Oscar winner Colin Firth stars as a little-known British intelligence officer and unsung war hero.
There’s a ghoulish moment in the John Madden-directed Operation Mincemeat, a fictionalized dramatization of Ben Macintyre’s 2010 non-fiction book of the same name, where two government functionaries and nominal spies attempt to prop up a decaying, putrefying, green-hued corpse to take a passable passport photograph. It comically fails Weekend at Bernie’s-style–a living substitute eventually steps in to help–though it’s the only real indication of the gruesome horrors of war throughout the entirety of Operation Mincemeat, so-called for the seemingly ludicrous idea to float said corpse, weighed down by a woolen British uniform, sundry personal effects, and an all-important briefcase containing a top-secret letter detailing the Allies’s invasion plans for Europe in 1943. The ruse worked. Hitler and his command staff diverted military reinforcements to Greece instead of Sicily, and the Allies successfully created a second front in a war that would last another two full years.
Operation Mincemeat centers on Ewen Montagu (Colin Firth), a naval intelligence officer, lawyer, and eventually, team leader of the super-secret government sub-committee tasked with coming up with an actionable plan to deceive the Nazis on the Allies’s invasion plans, and Charles Cholmondeley (Matthew Macfadyen), a senior army officer first to champion the “Operation Mincemeat” idea using a corpse, faux-identity papers, and a faux top-secret letter as part of a psyops operation. Their superior officer, Admiral John Godfrey (Jason Isaacs), begrudgingly supports their efforts only because the current Prime Minister, Winston Churchill (Simon Russell Beale), believes the ruse has a better than zero chance of succeeding either on its own or in conjunction with similar efforts. He’s also desperate to turn the tide in the war in the United Kingdom’s favor.
Both are perfect examples of mid-century, upper-class British men. They’re taciturn, stoic, and reserved. They’re also guided by an unwavering loyalty to King and Country. For Montagu, however, the Nazis’ anti-Jewish policies puts him a difficult position, not because he faces any kind of discrimination or bias in the workplace (far from it), but because Montagu, thinking ahead to the possibility of Britain losing the war, decides to send his wife and children to the United States where they’re more likely to remain safe. For Cholmondeley, a lifelong bachelor cohabiting with his grief-stricken mother who mourns the loss of her other, more favored son, the faintest glimpse of a romantic entanglement appears in the form of Jean Leslie (Kelly Macdonald), an executive secretary who becomes a key member of the team, making significant, fundamental contributions to the plan.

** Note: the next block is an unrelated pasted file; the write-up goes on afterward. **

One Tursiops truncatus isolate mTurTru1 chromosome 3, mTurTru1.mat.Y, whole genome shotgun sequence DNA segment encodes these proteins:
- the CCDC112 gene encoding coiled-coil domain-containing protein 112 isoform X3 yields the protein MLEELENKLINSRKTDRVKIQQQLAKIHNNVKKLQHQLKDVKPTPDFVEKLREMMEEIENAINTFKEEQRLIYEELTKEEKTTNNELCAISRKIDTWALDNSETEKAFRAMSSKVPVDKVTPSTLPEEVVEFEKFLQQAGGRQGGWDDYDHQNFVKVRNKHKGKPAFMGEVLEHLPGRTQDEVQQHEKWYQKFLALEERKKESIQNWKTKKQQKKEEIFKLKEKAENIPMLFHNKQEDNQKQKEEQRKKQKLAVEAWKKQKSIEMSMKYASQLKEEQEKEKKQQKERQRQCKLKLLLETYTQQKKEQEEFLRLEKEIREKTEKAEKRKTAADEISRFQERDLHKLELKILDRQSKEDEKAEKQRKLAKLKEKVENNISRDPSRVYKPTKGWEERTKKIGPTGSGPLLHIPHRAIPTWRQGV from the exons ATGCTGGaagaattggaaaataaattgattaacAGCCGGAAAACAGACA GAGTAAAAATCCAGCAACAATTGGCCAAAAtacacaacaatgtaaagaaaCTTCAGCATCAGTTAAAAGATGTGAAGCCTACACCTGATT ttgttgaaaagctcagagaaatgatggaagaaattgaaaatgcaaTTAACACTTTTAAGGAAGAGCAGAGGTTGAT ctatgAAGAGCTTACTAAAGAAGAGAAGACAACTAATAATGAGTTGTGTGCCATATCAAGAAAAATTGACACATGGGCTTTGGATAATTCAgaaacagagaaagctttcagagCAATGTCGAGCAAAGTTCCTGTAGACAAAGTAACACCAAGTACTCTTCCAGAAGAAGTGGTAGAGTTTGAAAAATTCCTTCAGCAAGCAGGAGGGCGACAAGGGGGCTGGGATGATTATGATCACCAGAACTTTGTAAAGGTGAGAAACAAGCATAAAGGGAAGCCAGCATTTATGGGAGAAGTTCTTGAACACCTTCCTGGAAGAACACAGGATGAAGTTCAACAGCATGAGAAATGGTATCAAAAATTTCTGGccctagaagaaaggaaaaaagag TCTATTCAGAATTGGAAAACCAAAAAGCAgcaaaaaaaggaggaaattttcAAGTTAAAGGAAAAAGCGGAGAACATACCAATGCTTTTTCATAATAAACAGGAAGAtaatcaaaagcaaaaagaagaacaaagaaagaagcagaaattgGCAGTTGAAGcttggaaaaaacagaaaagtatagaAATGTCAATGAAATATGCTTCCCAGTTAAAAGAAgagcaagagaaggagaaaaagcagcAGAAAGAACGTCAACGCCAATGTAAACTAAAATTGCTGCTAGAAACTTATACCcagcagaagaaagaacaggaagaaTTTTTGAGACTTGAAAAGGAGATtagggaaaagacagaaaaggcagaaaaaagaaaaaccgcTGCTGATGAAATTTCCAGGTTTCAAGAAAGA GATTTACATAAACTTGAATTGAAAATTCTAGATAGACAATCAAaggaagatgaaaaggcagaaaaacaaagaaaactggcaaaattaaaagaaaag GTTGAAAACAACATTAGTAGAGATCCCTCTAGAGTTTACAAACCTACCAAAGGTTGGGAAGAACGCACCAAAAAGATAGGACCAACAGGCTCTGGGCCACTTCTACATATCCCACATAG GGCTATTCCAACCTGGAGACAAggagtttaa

What emerges, though, is a classic, old-school romantic triangle, with Montagu and Leslie, a war widow, developing unspoken feelings for each other, while a quietly despairing, unhappy Cholmondeley looks on hopelessly. As the romantic triangle barely works as a subplot stretched across two, relatively suspense-free hours, John Madden (Miss Sloane, The Best Exotic Marigold Hotel, Shakespeare in Love) and screenwriter Michelle Ashford add a second subplot involving Montagu’s dilettante brother, Ivor (Mark Gatiss), his possible Communist/Soviet ties, and Admiral Godfrey’s manipulation of Cholmondeley to serve as his “eyes and ears” on the committee in general and Montagu in particular. Given Cholmondeley’s jealousy and envy, the script doesn’t necessarily make him a villain, but Montagu’s occasional antagonist, driven by several conflicting, ultimately contradictory motives.
Even then, Operation Mincemeat never rises above the equivalent of a slow walk in a city park on a summer day. The pacing quickens once or twice after the faux-secret-burdened corpse floats ashore on Spanish soil and the Spaniards, technically neutral, but fascist sympathizers by any definition, throw myriad obstacles between the faux-secret letter and its intended destination in Berlin. Those moments, however, are few and far between. Madden, Ashford, and a game cast are generally content to deliver well-rounded, polished performances in a fairly generic, ultimately inoffensive drama that sheds light on a little-known chapter during the Second World War.
Operation Mincemeat is available to stream via Netflix.